We live in a world where at any given moment, there are about a hundred things competing for your attention. Whether it’s monkeys outside the windows, sounds of pens clicking or someone tapping their foot. Your attention is prone to constant fluctuation, and your neurons are constantly shifting signals to help you stay focused on the task at hand. It becomes problematic, especially in a classroom setting. Eventually, learning fatigue is inevitable, and there isn’t much you can do to stop yourself from spacing out or falling asleep in class. No matter how high of an achiever someone is, there are always those days where learning about covalent bonds or irregular french verbs seems impossible and on those days 50 minutes feels like 2 hours.
Recently, Woodstock introduced 50-minute periods for their students instead of the regular 40 minutes. This means that students sit for a single class for around 95 minutes if there is a scheduled double block. As a result, several students have been complaining that classes are too long now. Someone even mentioned that they countdown the minutes to the end of certain classes instead of paying attention and overall the shift to longer periods didn’t seem very conducive to learning.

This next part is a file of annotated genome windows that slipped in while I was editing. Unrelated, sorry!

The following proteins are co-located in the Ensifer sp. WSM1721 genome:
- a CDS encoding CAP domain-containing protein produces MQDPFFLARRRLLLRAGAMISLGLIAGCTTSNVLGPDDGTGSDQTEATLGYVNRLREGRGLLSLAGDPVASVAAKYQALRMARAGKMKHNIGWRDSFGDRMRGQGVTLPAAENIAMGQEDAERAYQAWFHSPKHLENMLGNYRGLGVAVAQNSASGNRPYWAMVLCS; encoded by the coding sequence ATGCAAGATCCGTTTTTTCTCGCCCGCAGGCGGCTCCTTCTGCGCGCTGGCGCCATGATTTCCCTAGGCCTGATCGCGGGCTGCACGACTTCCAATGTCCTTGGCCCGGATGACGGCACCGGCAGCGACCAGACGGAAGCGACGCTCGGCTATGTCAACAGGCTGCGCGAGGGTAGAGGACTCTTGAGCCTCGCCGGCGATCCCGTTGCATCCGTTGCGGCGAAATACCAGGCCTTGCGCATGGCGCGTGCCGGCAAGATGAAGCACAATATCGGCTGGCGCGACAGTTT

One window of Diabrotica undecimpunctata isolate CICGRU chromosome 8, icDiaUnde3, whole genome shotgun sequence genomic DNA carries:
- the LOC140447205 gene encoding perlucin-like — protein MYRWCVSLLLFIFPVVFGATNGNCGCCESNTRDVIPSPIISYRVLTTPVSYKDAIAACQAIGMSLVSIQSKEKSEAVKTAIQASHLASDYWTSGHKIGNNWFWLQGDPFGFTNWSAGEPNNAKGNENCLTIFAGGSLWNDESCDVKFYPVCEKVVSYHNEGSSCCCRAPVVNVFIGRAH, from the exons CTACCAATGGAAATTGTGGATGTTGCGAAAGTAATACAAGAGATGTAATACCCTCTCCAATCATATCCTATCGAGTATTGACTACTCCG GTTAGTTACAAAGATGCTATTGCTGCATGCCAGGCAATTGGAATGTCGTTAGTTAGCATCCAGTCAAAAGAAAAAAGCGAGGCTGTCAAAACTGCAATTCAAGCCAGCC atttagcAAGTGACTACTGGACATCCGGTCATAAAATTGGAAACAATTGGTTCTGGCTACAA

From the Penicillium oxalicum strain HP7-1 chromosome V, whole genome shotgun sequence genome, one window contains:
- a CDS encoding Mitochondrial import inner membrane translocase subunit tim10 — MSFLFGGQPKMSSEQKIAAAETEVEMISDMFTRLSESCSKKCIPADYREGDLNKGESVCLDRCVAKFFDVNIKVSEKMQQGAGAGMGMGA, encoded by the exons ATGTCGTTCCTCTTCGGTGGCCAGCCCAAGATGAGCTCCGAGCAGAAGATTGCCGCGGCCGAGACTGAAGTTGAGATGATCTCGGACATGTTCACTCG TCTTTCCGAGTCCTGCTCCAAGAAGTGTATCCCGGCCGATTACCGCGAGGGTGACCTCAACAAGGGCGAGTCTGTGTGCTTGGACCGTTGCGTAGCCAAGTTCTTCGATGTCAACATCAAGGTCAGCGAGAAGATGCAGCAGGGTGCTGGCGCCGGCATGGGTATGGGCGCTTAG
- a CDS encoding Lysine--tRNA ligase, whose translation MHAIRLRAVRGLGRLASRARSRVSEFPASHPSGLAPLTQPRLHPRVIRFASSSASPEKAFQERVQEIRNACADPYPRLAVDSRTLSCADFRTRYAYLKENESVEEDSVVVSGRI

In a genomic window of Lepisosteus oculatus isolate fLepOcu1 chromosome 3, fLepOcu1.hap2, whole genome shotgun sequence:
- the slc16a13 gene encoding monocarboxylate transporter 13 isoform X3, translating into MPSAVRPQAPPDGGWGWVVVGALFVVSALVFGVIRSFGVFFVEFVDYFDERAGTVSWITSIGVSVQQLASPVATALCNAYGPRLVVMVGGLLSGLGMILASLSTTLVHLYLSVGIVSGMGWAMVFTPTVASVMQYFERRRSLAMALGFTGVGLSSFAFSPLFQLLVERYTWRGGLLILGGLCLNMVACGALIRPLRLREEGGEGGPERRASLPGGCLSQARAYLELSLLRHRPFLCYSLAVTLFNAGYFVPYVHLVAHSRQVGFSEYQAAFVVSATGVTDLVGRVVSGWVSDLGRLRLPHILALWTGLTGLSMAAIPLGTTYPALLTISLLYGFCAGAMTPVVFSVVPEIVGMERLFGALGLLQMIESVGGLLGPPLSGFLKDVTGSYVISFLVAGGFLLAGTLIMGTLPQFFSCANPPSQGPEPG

However, the fact is that there isn’t actually a common consensus on the ideal class length as it is dependent on many different variables. Each subject is different. In subjects like math, shorter but more frequent blocks have proven to be most effective to engage students but, in subjects like English, teachers want longer less frequent blocks to make space for more engaging discussions.
With this change, to make classes as productive as possible, there are 3 things for teachers to consider: class function, students learning states, and successful delivery of information. If the class is content-driven, it might be more effective to break the teaching up into smaller lessons of 20 minutes each. If the class is process-driven, a longer class would work just fine to keep students engaged. Student learning states are extremely prone to sudden shifts. To prevent negative shifts, try to have a change in stimulus every 20 minutes and be aware of the overall class learning state so you can easily pinpoint and intervene if there is a negative shift. The final thing to keep in mind is if the delivery of information has been successful. At the end of the day, this factor is mostly dependent on the teacher’s ability to keep students in positive learning states and make sure that the content being taught is engaging.
In conclusion, while this shift has been hard for students, it has also been hard for the teachers. It is important to keep in mind that any class can be productive just by keeping in mind the above 3 factors. However, if you ever feel like you are shifting into a negative learning state, take a few minutes and take a short break from paying attention to give your brain a change in stimulus to empower yourself for success.
Kyra is Editor-in-Chief